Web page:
In lieu of an abstract, here is a brief excerpt of the content:

Reviewed by:
  • The Four Seasons of Human Life: Four Anonymous Engravings from the Trent Collection
  • Andrea Carlino
H. P. J. Horstmanshoff, A. M. Luyendijk-Elshout, and F. G. Schlesinger, eds., trans., and commentary. The Four Seasons of Human Life: Four Anonymous Engravings from the Trent Collection. Rotterdam: Erasmus Publishing; Durham, N.C.: Trent Collection, Duke University, 2002. 109 pp. Ill. €127.00 (90-5235-136-8).

After 1538 a number of editions of anatomical broadsheets were published all over Western Europe. Usually published in pairs, they comprised an image of the human body—constituted by a series of superimposed flaps pasted together—and a short text that could include a caption of the figure and/or a moral comment concerning anatomical knowledge, in relationship to the human fate and the glory of God. A late edition of this type of artifacts is the set of four engravings known as "The Four Seasons of Human Life" kept at Duke University Medical Center Library. This is one of the treasures of the Trent Collection, being the only extant copy of an extraordinary set of prints in which a vast amount of information concerning various aspects of the natural world (man and the body, animals, plants, continents, winds, the cosmos and planets, etc.) is epitomized and their intimate relationships spelled out. Although the quality of the prints is not outstanding from an art-historical point of view, they are nonetheless quite exceptional objects indeed. Their material construction from different layers of printed bits of paper, either illustrating the human body and its parts or abridging calendars, astrological, philosophical, and medical schemes, is impressive from a typographical as well as from a conceptual point of view.

This is the first attempt to offer an exhaustive scholarly presentation of these engravings, providing an accurate description and a careful analysis of the different iconographic, scientific, and philosophical—as it were—layers of knowledge displayed. It is the result of the collaboration of various scholars, all Dutch [End Page 889] and/or affiliated to Dutch universities, covering a wide range of expertise: from astrology to botany, from art history to anatomy, from history of ancient medicine to Neo-Latin literature and the history of printing and printmaking. The four prints are neatly reproduced in the second chapter, accompanied by a "diplomatic transcription," a reading text in Latin, and the English translation. Most of the text is composed of citations from the Aphorisms of Hippocrates, possibly taken from the translation by Johannes Heurnius published in Leiden in 1609. There are also unacknowledged borrowings from other writings of the Hippocratic Corpus, as well as from most of the authorities usually invoked in sixteenth- and seventeenth-century medical literature: Aristotle, Theophrastus, Galen, Celsus, and Pliny, as well as the Bible, Virgil, Horace, and Ovid. The editors have also tracked down the possible sources used by the author(s) of the anatomical illustrations, from more obvious sixteenth-century books such as Vesalius's Fabrica or Rueff's midwifery handbook, to later illustrated treatises like Casserius's Pentaestheseion, Caspar Bauhin's Vivae imagines, or Plempius's popular book on surgery.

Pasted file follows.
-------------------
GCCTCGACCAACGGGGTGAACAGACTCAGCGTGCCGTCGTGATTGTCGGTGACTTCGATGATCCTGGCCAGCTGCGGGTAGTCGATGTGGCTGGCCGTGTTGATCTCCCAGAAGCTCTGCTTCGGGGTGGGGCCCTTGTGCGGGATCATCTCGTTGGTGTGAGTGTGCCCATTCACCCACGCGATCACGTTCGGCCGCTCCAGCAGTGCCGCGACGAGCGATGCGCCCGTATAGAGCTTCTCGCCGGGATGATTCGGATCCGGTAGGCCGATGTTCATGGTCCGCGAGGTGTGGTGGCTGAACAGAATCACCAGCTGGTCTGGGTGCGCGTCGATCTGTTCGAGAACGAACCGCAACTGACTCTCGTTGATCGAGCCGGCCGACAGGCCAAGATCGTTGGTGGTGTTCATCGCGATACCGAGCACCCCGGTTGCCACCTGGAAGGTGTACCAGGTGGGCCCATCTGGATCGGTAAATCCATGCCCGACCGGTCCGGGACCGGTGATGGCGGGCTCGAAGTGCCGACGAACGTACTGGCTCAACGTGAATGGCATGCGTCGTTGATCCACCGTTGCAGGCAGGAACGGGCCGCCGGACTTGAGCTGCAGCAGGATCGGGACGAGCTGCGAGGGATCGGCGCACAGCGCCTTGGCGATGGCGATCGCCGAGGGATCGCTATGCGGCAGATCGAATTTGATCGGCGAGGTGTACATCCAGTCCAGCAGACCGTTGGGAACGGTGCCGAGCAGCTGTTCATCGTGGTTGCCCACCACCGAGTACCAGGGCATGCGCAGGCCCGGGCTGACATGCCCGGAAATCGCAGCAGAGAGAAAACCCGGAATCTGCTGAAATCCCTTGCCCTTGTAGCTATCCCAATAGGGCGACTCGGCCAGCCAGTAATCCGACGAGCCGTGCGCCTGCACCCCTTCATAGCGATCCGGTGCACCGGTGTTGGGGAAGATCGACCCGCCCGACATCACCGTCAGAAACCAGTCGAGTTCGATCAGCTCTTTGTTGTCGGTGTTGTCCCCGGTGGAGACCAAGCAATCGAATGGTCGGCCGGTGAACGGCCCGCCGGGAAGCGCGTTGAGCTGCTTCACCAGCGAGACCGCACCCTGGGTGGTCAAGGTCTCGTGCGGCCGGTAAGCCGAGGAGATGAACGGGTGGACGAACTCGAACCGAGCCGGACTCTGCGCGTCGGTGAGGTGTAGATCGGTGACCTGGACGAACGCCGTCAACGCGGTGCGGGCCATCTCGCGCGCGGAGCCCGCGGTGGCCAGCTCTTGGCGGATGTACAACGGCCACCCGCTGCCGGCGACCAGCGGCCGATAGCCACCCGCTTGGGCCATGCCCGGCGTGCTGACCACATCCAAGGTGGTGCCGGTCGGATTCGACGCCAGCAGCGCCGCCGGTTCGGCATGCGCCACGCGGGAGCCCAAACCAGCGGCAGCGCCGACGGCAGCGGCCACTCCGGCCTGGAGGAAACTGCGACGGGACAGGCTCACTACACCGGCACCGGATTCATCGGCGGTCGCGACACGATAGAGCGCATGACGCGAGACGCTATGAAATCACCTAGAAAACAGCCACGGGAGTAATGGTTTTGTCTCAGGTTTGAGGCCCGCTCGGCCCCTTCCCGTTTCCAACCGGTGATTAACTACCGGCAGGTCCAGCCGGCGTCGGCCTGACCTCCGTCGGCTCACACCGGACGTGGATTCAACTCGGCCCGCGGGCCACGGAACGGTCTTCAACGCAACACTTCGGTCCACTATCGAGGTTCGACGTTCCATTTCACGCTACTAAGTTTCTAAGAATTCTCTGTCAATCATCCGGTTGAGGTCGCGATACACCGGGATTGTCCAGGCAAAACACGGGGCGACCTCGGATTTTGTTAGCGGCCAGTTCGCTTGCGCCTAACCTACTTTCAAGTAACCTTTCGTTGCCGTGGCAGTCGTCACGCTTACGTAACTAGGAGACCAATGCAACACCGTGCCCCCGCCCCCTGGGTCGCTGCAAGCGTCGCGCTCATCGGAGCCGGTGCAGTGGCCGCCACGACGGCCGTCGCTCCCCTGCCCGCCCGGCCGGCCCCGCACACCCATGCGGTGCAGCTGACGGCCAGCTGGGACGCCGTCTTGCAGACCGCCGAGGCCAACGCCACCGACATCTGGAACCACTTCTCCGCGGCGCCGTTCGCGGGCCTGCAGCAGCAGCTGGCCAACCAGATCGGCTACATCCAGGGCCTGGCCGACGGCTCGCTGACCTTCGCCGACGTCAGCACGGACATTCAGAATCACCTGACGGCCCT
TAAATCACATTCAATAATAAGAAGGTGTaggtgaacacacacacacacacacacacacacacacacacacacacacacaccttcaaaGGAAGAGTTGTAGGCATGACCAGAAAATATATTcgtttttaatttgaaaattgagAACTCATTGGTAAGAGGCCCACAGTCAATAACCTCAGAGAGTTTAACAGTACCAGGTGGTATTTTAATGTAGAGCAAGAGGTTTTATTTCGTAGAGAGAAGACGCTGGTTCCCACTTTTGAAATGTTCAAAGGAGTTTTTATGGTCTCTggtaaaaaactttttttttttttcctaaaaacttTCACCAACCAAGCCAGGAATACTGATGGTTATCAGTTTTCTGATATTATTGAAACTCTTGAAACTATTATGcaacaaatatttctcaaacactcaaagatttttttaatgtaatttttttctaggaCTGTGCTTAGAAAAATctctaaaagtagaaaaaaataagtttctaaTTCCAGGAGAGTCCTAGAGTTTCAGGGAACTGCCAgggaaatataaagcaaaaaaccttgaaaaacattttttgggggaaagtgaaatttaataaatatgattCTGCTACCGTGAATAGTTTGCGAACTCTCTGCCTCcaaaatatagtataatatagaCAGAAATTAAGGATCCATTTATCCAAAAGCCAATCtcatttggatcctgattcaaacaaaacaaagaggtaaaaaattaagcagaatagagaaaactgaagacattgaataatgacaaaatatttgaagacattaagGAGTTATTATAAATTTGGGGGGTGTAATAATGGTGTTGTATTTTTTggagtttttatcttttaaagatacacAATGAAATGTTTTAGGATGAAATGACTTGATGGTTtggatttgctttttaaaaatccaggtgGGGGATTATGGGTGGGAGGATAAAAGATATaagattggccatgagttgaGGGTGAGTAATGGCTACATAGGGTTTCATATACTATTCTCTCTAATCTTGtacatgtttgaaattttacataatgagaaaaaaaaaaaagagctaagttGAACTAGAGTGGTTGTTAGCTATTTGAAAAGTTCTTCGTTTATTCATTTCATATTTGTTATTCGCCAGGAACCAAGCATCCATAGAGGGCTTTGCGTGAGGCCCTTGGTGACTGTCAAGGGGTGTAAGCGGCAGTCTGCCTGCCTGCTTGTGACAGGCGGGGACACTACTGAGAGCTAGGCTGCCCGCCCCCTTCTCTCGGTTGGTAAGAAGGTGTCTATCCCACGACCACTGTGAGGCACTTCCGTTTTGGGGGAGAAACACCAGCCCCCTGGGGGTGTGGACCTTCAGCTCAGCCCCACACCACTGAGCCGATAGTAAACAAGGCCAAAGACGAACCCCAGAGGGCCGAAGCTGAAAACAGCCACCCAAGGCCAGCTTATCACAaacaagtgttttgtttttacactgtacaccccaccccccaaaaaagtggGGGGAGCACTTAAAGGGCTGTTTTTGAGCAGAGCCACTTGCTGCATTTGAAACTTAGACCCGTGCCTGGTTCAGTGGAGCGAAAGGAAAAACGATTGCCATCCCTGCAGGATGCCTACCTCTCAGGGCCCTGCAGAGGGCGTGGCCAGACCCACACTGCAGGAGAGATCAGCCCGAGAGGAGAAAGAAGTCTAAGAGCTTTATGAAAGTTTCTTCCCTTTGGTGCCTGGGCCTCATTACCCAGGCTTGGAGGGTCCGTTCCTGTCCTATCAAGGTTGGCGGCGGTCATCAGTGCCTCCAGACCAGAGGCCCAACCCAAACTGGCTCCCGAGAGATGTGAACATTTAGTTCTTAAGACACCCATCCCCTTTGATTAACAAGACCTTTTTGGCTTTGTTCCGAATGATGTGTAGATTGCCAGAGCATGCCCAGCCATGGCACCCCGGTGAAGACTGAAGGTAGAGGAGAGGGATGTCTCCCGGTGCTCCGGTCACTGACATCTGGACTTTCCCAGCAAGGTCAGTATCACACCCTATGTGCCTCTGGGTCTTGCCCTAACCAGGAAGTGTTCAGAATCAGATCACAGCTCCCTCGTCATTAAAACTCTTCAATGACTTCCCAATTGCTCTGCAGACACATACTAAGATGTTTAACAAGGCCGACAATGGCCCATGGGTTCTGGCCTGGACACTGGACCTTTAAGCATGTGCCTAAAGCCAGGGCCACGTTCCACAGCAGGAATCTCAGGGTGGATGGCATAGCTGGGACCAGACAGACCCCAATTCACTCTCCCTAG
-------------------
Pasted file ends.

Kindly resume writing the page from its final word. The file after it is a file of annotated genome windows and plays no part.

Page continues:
All this textual and visual material testifies to a rather conventional late-sixteenth- and seventeenth-century set of medical references—and yet these prints can hardly be defined as conventional. In fact (as the authors of the book suggest), the "Four Seasons" combine standard medical knowledge with what are usually considered more controversial philosophical and epistemological trends. "Hermetical ideas," "neo-Platonic and Gnostic influences," although ill-defined in the book (pp. 62-63), are to be found in the prints; but, more notably, the place attributed to astronomy and astrology is considerable. The fifth chapter—probably the most accomplished and informative of the entire book—is devoted to the analysis of these aspects of the engravings and it provides a useful account of the workings of celestial maps, horoscopes, and lunar and solar calendars in relation to medical theory and practice.

Despite the efforts of the authors of the book and the profusion of erudition that enabled them to establish textual sources and visual models, many questions—and some crucial ones—remain unanswered: Who is the author (or the authors) of the...